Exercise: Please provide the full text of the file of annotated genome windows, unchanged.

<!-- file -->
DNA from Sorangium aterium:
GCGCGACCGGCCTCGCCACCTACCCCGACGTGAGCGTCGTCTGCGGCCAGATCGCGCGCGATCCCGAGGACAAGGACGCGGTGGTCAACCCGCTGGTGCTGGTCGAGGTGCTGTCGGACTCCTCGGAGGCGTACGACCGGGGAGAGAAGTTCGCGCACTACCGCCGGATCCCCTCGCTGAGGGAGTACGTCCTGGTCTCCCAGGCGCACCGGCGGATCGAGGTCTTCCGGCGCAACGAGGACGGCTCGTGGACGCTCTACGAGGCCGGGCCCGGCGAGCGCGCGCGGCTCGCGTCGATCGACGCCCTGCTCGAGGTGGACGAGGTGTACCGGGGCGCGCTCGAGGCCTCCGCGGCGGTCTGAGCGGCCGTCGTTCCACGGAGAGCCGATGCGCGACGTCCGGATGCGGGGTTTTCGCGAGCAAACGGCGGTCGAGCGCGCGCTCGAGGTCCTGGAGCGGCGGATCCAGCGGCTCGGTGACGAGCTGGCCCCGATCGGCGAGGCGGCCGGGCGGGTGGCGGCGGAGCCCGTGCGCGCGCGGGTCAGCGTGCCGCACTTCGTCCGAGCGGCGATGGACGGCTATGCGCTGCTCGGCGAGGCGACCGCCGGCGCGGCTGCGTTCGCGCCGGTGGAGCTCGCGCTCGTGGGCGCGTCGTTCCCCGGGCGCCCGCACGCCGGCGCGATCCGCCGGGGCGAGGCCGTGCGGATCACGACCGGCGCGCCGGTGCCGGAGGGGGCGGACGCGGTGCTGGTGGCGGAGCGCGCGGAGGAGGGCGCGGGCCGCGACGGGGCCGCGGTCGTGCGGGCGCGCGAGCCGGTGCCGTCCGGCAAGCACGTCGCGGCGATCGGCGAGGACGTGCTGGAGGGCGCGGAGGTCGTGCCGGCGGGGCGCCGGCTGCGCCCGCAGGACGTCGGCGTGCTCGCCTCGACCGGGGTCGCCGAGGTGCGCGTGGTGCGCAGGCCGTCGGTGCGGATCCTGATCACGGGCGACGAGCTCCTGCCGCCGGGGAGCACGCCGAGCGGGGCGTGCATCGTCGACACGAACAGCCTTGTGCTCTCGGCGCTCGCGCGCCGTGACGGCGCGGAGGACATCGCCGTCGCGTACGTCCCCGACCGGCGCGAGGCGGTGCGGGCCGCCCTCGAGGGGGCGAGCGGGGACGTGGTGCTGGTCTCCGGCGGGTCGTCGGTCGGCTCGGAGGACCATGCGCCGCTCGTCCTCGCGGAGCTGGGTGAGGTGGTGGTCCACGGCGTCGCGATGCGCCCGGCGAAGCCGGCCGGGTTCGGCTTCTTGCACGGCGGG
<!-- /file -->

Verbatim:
DNA from Sorangium aterium:
GCGCGACCGGCCTCGCCACCTACCCCGACGTGAGCGTCGTCTGCGGCCAGATCGCGCGCGATCCCGAGGACAAGGACGCGGTGGTCAACCCGCTGGTGCTGGTCGAGGTGCTGTCGGACTCCTCGGAGGCGTACGACCGGGGAGAGAAGTTCGCGCACTACCGCCGGATCCCCTCGCTGAGGGAGTACGTCCTGGTCTCCCAGGCGCACCGGCGGATCGAGGTCTTCCGGCGCAACGAGGACGGCTCGTGGACGCTCTACGAGGCCGGGCCCGGCGAGCGCGCGCGGCTCGCGTCGATCGACGCCCTGCTCGAGGTGGACGAGGTGTACCGGGGCGCGCTCGAGGCCTCCGCGGCGGTCTGAGCGGCCGTCGTTCCACGGAGAGCCGATGCGCGACGTCCGGATGCGGGGTTTTCGCGAGCAAACGGCGGTCGAGCGCGCGCTCGAGGTCCTGGAGCGGCGGATCCAGCGGCTCGGTGACGAGCTGGCCCCGATCGGCGAGGCGGCCGGGCGGGTGGCGGCGGAGCCCGTGCGCGCGCGGGTCAGCGTGCCGCACTTCGTCCGAGCGGCGATGGACGGCTATGCGCTGCTCGGCGAGGCGACCGCCGGCGCGGCTGCGTTCGCGCCGGTGGAGCTCGCGCTCGTGGGCGCGTCGTTCCCCGGGCGCCCGCACGCCGGCGCGATCCGCCGGGGCGAGGCCGTGCGGATCACGACCGGCGCGCCGGTGCCGGAGGGGGCGGACGCGGTGCTGGTGGCGGAGCGCGCGGAGGAGGGCGCGGGCCGCGACGGGGCCGCGGTCGTGCGGGCGCGCGAGCCGGTGCCGTCCGGCAAGCACGTCGCGGCGATCGGCGAGGACGTGCTGGAGGGCGCGGAGGTCGTGCCGGCGGGGCGCCGGCTGCGCCCGCAGGACGTCGGCGTGCTCGCCTCGACCGGGGTCGCCGAGGTGCGCGTGGTGCGCAGGCCGTCGGTGCGGATCCTGATCACGGGCGACGAGCTCCTGCCGCCGGGGAGCACGCCGAGCGGGGCGTGCATCGTCGACACGAACAGCCTTGTGCTCTCGGCGCTCGCGCGCCGTGACGGCGCGGAGGACATCGCCGTCGCGTACGTCCCCGACCGGCGCGAGGCGGTGCGGGCCGCCCTCGAGGGGGCGAGCGGGGACGTGGTGCTGGTCTCCGGCGGGTCGTCGGTCGGCTCGGAGGACCATGCGCCGCTCGTCCTCGCGGAGCTGGGTGAGGTGGTGGTCCACGGCGTCGCGATGCGCCCGGCGAAGCCGGCCGGGTTCGGCTTCTTGCACGGCGGG